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Rabi Banerjee
Rabi Banerjee


A deft touch

Perfect balance Perfect balance: Rupali Basu in her office | Salil Bera

With her management skills, Rupali Basu, president and CEO of Apollo Hospitals (eastern region), redefined health care performance

Instead of wondering where your next vacation is, maybe you should set up a life you don't need to escape from.
- Seth Godin, entrepreneur and author

For Dr Rupali Basu, life is not a vacation. It is work, and work is a religion that needs fulltime devotion. No wonder then the 51-year-old president of Apollo Hospitals, eastern region, has rarely taken a break from work. Exotic holidays don't excite her—she has travelled for pleasure only three or four times in her life, and not even once in the last five years. “I have worshipped my work so much that I could not take a break in the last five years,” says Basu, reclining in her chair inside the corporate chamber at the Apollo Gleneagles Hospitals, off Kolkata’s Eastern Metropolitan Bypass. “I feel bad if I find my work getting deprived because of my relaxation. My family— daughter and husband—have always been very supportive in this regard. I am thankful to them.” And, the 'n' number of trophies on display are a testimony to her dedication and efficiency. The awards have come her way from corporate bodies, NGOs and governments for her deft hospital management skill and leadership in the eastern region, as described by Prime Minister Narendra Modi as the weakest part of India.

Basu’s achievements, however, have gone beyond the eastern region, and today, she is regarded as one of the pioneers of hospital management scenario in India. By her own account, Basu was not born with a silver spoon, but was born in an academic and professional environment. It is an interesting tale nonetheless—that of a small-town girl making it big in the sunrise hospital management sector. Her father worked at the Durgapur steel plant in Durgapur, from where she moved to Kolkata for higher studies. “I hailed from a small town, with a big dream,” she says. “Life in the medical college in Kolkata opened up the entire world for me. In the large co-education college, life came out to be new and exciting .”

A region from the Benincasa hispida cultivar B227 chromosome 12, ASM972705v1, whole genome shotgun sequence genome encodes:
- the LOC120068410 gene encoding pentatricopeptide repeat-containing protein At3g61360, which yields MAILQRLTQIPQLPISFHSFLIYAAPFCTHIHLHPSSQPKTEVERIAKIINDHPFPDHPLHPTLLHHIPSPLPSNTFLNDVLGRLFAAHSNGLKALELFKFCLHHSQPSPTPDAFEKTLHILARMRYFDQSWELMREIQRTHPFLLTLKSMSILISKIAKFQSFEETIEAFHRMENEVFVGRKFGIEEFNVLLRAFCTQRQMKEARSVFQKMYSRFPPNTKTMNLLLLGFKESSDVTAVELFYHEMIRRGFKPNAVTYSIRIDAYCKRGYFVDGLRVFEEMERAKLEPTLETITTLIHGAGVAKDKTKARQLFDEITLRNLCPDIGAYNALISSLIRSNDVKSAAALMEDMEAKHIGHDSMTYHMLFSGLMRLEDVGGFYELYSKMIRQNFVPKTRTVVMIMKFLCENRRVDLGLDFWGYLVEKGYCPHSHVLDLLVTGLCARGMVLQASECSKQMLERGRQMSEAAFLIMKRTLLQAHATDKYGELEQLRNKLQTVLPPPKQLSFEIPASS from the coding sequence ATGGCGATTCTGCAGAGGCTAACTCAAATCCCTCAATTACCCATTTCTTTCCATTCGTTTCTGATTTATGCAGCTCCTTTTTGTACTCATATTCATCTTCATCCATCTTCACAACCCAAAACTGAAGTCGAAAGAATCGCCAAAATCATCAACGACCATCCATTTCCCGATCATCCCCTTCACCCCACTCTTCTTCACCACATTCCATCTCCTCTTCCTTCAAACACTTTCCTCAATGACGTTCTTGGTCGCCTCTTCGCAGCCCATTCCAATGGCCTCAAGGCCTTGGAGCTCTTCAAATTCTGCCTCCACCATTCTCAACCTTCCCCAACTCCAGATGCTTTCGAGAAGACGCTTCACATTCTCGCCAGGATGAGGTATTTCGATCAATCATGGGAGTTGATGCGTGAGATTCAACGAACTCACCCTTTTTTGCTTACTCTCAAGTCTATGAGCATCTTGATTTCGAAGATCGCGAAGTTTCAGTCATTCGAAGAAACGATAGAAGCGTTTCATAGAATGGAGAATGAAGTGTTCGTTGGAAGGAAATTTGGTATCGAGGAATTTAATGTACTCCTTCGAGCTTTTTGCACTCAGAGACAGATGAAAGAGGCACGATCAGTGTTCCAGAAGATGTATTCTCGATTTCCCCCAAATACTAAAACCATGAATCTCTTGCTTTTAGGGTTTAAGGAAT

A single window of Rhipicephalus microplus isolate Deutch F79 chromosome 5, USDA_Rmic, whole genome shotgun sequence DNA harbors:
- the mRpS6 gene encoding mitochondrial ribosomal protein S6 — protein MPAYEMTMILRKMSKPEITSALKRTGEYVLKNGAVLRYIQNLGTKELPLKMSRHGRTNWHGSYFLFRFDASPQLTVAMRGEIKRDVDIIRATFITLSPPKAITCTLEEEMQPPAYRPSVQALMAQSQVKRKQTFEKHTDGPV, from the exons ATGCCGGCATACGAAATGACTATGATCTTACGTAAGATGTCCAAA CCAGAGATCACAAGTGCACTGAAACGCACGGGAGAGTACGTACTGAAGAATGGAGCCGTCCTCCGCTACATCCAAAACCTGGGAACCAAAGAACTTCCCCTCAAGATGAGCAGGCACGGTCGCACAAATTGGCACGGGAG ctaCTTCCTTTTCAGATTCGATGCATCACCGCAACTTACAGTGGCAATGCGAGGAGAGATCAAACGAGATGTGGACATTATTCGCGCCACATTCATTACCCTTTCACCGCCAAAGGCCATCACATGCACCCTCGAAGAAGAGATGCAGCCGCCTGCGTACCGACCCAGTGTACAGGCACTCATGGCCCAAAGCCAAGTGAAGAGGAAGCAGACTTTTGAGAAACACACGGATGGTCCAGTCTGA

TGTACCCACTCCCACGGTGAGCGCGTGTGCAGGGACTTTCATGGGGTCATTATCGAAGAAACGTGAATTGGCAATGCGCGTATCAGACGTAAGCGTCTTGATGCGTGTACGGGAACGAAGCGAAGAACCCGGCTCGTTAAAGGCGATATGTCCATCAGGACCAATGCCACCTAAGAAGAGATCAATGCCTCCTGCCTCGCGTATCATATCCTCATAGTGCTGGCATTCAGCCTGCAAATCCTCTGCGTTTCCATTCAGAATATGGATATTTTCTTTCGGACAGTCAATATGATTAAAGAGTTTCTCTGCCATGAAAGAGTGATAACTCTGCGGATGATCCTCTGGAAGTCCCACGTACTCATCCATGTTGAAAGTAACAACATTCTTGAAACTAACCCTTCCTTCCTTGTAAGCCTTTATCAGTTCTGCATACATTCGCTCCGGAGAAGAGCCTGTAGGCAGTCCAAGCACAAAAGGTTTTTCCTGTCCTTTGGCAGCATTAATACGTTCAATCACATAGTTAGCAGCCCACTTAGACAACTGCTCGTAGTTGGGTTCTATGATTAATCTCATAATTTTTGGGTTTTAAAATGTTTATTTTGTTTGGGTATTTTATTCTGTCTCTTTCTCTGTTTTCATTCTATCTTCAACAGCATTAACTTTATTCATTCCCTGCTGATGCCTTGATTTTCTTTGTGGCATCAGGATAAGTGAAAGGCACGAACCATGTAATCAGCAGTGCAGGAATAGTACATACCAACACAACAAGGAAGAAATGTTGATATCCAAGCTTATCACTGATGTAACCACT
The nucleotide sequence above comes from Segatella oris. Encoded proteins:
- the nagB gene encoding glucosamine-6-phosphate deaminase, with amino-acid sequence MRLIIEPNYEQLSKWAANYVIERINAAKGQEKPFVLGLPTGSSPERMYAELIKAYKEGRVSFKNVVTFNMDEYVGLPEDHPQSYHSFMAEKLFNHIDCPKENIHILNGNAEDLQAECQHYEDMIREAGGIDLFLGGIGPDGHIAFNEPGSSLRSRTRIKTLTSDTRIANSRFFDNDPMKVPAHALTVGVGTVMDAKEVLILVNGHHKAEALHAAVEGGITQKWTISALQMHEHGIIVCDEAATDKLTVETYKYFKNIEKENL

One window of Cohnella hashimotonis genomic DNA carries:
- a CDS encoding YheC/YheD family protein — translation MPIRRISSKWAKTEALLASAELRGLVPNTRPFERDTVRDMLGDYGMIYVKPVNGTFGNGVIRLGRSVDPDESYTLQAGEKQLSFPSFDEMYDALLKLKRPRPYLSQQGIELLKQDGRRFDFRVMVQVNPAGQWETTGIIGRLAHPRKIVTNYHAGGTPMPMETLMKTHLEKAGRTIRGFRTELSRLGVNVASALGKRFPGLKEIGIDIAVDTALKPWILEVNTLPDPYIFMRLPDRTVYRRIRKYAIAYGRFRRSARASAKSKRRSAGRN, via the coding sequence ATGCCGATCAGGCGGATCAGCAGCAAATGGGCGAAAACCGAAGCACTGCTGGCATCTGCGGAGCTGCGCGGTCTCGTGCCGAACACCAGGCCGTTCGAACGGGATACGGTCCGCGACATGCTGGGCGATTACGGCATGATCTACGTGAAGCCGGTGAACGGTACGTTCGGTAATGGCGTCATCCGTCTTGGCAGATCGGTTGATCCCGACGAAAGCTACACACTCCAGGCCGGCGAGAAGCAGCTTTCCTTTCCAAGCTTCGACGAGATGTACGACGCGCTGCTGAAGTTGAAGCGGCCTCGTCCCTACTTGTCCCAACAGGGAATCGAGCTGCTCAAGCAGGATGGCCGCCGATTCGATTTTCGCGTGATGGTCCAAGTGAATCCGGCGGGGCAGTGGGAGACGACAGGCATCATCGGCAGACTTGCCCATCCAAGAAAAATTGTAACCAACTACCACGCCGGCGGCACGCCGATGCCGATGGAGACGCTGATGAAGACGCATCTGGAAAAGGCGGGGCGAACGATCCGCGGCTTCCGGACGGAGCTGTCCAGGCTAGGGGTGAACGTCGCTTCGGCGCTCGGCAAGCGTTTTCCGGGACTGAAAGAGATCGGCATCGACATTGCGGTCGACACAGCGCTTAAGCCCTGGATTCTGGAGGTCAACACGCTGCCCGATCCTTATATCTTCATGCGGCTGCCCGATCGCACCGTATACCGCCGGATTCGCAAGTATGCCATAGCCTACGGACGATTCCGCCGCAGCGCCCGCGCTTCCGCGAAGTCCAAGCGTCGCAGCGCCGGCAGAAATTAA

After graduating from medical college, Basu specialised in public health and was a topper at the All India Institute of Hygiene and Public Health in 1991. Seeing the clumsy environment while working as a house staff there, she realised that proper hospital management could change the health care system in India. Basu took up hospital management in the 1990s when such a concept barely existed in India. Before she joined Apollo Hospitals in 2008, she worked with three other private hospitals, bringing in significant changes in management. Meanwhile, she also did her advanced hospital management course from Harvard Medical International in Boston in the United States. “Public health and hygiene is as important as treating patients,” she says. “And, maintaining hygiene in scientific ways is part of the chain of rules that protect the health of a health care establishment.”

61herhome Rupali Basu at her home | Salil Bera